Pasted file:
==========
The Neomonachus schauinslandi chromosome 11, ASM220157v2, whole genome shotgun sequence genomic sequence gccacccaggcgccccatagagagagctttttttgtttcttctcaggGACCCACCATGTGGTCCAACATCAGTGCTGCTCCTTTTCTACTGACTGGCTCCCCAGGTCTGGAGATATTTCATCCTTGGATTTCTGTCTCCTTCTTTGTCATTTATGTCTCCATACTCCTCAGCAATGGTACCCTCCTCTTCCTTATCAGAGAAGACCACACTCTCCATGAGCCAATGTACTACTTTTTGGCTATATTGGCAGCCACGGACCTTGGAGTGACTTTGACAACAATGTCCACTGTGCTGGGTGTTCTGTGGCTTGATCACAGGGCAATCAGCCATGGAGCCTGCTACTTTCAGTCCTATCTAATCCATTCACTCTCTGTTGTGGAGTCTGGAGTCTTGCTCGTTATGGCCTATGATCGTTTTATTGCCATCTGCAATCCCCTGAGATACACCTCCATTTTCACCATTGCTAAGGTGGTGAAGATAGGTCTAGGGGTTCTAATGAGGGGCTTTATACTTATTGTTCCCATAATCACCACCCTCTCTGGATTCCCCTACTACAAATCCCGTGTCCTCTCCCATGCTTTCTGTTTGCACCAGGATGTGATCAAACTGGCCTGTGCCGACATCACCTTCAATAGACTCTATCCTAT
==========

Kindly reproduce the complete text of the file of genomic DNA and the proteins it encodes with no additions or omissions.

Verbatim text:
The Neomonachus schauinslandi chromosome 11, ASM220157v2, whole genome shotgun sequence genomic sequence gccacccaggcgccccatagagagagctttttttgtttcttctcaggGACCCACCATGTGGTCCAACATCAGTGCTGCTCCTTTTCTACTGACTGGCTCCCCAGGTCTGGAGATATTTCATCCTTGGATTTCTGTCTCCTTCTTTGTCATTTATGTCTCCATACTCCTCAGCAATGGTACCCTCCTCTTCCTTATCAGAGAAGACCACACTCTCCATGAGCCAATGTACTACTTTTTGGCTATATTGGCAGCCACGGACCTTGGAGTGACTTTGACAACAATGTCCACTGTGCTGGGTGTTCTGTGGCTTGATCACAGGGCAATCAGCCATGGAGCCTGCTACTTTCAGTCCTATCTAATCCATTCACTCTCTGTTGTGGAGTCTGGAGTCTTGCTCGTTATGGCCTATGATCGTTTTATTGCCATCTGCAATCCCCTGAGATACACCTCCATTTTCACCATTGCTAAGGTGGTGAAGATAGGTCTAGGGGTTCTAATGAGGGGCTTTATACTTATTGTTCCCATAATCACCACCCTCTCTGGATTCCCCTACTACAAATCCCGTGTCCTCTCCCATGCTTTCTGTTTGCACCAGGATGTGATCAAACTGGCCTGTGCCGACATCACCTTCAATAGACTCTATCCTAT